Are we preparing students for the world they will face in 2014 or 1984?

There was an article recently in Inside Higher Ed that ruffled my feathers.  Having been a faculty member myself I realize some of the difficulties in teaching and therefore give my academic brethren wide latitude especially when it comes to using, or not using, technology. But the story of a faculty member banning email between her and her students, except to schedule a physical meeting, seemed rather shortsighted to me.  Here is the post I made on Inside Higher Ed:

I have visited Salem College, nice place, as it was in the same town (Winston-Salem, NC) when I worked at Wake Forest University.

I disagree with the professor’s position and agree with DF’s comment regarding a lost “Teachable Moment Opportunity.”

I think the professor’s focus is too narrow. Too focused on only her domain area.

According to Derek Bok, former president of Harvard University, the result of a college is experience is not only producing students with domain expertise (e.g., accounting) but also critical thinking, written and oral communication, qualitative and quantitative skills and, I would add, some degree of socialization.

I agree with the professor that students can, and do, abuse email. But if they do not learn how to appropriately use it in college they may abuse it when they graduate and are employed.

Written communication in 2014 is not just writing papers. Rather, it is knowing how to communicate using the tools available today (e.g., Outlook, Skype, IM, Yammer).

According to the article, “Years ago, she tried to take a stand against smartphones, tablets and laptops in the classroom.” Well, if she is training her students for the work environment of 35 years about (pre-1980, pre-PC) that would be fine. But today technology is an integral part of almost all work environments and professions.

Many surveys (samples below) of employers show their dissatisfaction with what colleges are producing and what skills are needed to be successful in today’s workplace. I realize that the mission of colleges and universities is much broader than vocational education. But, the traditional outcomes of a university education (e.g., communication, critical thinking, etc.) must be viewed through the lens of the affordances and constraints offered by technology which graduates will be using in their future workplaces.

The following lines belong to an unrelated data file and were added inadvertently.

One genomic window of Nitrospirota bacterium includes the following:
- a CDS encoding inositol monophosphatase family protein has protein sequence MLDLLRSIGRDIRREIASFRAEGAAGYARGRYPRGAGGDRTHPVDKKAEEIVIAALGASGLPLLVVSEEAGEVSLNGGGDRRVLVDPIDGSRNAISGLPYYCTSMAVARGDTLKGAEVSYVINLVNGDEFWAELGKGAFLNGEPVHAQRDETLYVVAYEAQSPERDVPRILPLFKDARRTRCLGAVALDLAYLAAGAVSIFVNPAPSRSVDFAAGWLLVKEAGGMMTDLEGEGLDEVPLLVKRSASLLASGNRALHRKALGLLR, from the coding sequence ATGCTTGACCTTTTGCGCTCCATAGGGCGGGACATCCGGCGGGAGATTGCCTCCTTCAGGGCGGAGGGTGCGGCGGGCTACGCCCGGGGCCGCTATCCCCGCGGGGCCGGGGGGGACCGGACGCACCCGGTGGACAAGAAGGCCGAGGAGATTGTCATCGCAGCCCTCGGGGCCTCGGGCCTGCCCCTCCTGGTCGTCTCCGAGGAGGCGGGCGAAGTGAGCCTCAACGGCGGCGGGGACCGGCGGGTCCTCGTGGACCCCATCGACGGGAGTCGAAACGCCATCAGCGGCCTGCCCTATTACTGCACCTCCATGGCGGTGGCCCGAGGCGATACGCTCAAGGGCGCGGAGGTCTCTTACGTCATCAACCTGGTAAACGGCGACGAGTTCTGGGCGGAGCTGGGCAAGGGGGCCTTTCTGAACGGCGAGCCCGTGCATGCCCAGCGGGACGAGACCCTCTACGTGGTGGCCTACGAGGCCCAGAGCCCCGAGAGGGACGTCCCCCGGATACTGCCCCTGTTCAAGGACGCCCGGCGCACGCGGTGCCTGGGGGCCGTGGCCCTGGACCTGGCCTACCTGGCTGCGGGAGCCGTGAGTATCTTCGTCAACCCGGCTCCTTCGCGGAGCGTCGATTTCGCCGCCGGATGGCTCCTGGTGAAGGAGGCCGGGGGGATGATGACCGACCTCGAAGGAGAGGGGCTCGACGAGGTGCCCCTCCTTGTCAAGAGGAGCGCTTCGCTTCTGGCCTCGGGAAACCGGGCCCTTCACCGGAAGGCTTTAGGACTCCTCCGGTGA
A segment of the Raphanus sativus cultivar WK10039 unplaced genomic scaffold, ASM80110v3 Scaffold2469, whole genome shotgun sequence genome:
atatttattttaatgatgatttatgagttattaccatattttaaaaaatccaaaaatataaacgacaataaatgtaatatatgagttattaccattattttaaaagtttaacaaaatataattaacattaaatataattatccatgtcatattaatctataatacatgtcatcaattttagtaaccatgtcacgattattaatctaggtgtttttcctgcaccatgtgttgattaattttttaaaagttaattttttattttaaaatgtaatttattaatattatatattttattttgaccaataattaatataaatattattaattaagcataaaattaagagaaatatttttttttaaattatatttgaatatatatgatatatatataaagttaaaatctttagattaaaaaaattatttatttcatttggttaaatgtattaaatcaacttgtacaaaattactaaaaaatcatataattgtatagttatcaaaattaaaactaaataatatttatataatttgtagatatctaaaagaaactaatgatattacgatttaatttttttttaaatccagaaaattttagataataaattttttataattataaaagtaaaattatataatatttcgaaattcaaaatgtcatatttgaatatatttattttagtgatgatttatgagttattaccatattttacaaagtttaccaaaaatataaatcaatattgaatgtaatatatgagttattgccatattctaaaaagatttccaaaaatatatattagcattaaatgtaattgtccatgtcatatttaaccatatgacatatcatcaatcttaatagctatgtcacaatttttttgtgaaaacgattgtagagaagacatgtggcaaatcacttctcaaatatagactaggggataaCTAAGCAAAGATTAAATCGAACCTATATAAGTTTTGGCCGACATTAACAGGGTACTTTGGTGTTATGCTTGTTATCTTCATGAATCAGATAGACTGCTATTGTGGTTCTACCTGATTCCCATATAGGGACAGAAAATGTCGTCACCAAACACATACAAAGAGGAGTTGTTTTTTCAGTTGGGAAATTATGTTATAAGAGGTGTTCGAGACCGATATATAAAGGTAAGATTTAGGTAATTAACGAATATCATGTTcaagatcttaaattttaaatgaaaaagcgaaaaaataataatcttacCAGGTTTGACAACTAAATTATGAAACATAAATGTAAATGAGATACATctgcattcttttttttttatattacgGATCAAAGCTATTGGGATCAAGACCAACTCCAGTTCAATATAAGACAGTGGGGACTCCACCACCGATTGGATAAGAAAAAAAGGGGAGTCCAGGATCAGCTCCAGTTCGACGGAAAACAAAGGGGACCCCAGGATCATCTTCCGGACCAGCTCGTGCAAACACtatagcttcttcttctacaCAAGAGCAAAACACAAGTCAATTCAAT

• 60% of employers: “Applicants lack communication and interpersonal skills” Workforce
    Solutions Group – Nov ’13
  • 44% of employers “Communication, critical thinking, creativity, collaboration biggest skill gap”
    Adecco – Oct ’13
  • Top New Hires priorities: “Team player, problem solver, plan, organize, prioritize”
    Nat’l Association. Colleges & Employers – Sep ’13

Solving education problems with technology — do we have the right perspective?

Over the past two years we all have heard a great deal about the promise of MOOCs, as well as technology in general, and how they were going to transform education. This has not happened and there are now many articles coming out (good example here from The Atlantic) that again (this happens about every five – eight years) are denigrating the value of technology in education.  While appearing negative, this growing trend may actually have an opening for Microsoft’s intelligent way of integrating technology into education (much of it through professional development offerings).

Concerning the quote from below,

Software might be good at categorizing and organizing knowledge, but it’s not so good at synthesizing and applying knowledge in the creative, and often highly contextualized and personalized, ways that educators and educational leaders have to employ every day.